From here are spectacular views of the Annapurna and Dhaulagiri ranges to the south as well as the impressive Tibetan plateau to the north. The descent from the Nyi La is nice and gentle and takes us down to Ghami. Ghami is the first town under the rule of the King of Mustang and is a small village sheltered by overhanging cliffs and next to a clear stream. As with all of the significant towns in Upper Mustang, there is a royal house from where a relative of the King watches over the town. During the day you will pass many chortens along the way. Always keep to the left, as it is bad 'Karma' to go the wrong way round. The trail climbs onto a gently sloping plateau and passes beside a very long Mani wall about half an hour from Ghami. From the end of the wall the trail heads north to cross the ridgeline and begins a one-hour traverse Charang. (5 to 6 hours walking). Overnight camp. (BLD)

Day 5 – Charang - Lo Manthang (3820 metres)
After crossing a small Khola we head north and start ascending, eventually reaching the top of the cliffs after 1 hour. From here we continue to head north over rolling hills edged with 6096 metre mountains to the west, arriving at Lo Ghekar. Lo Ghekar is a small town with lovely grassy meadows usually inhabited by local yaks. It is also home to the oldest Gompa in Nepal.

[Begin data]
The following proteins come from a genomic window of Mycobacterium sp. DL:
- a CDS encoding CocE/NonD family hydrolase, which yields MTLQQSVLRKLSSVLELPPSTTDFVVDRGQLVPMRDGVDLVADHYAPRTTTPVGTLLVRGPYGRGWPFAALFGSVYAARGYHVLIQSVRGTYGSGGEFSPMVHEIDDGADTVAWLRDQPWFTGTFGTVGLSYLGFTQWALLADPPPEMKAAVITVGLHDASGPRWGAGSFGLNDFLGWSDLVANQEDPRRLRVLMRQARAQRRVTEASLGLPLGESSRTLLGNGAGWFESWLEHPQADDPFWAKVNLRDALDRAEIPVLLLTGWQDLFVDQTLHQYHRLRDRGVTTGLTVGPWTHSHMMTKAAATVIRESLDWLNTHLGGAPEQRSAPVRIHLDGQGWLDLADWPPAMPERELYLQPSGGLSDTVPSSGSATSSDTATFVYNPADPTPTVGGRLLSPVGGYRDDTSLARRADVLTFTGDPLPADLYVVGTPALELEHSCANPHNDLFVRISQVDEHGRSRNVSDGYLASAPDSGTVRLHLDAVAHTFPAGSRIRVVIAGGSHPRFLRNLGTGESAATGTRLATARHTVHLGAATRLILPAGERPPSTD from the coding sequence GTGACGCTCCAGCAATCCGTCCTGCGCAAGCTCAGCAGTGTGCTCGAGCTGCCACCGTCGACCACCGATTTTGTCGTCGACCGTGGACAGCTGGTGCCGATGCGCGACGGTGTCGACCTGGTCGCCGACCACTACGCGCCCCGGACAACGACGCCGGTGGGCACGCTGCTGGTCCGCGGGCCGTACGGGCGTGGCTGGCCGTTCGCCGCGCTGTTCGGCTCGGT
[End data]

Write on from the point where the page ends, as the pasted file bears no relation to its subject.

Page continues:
The trail continues out of Lo Ghekar to the north with a short descent to a wooden bridge and then a steep ascent up the other side. The entire Mustang Valley is visible from here and we will be rewarded with numerous fabulous views across Mustang as the day progresses. After around 2 hours we begin our last long uphill before Lo Manthang. At 4200 metres this is the highest point on our trek! From here the trail winds its way slowly down to a pass at 4095 metres where we get our first views of Lo Manthang far off across the ‘Plain of Aspiration" below us. The trail descends moderately steeply to the base of the hills and then sets out across the plain towards Lo Manthang. We will camp not far from the main entrance gate outside the walls of the city. (6 to 7 hours walking).  Overnight camp (BLD)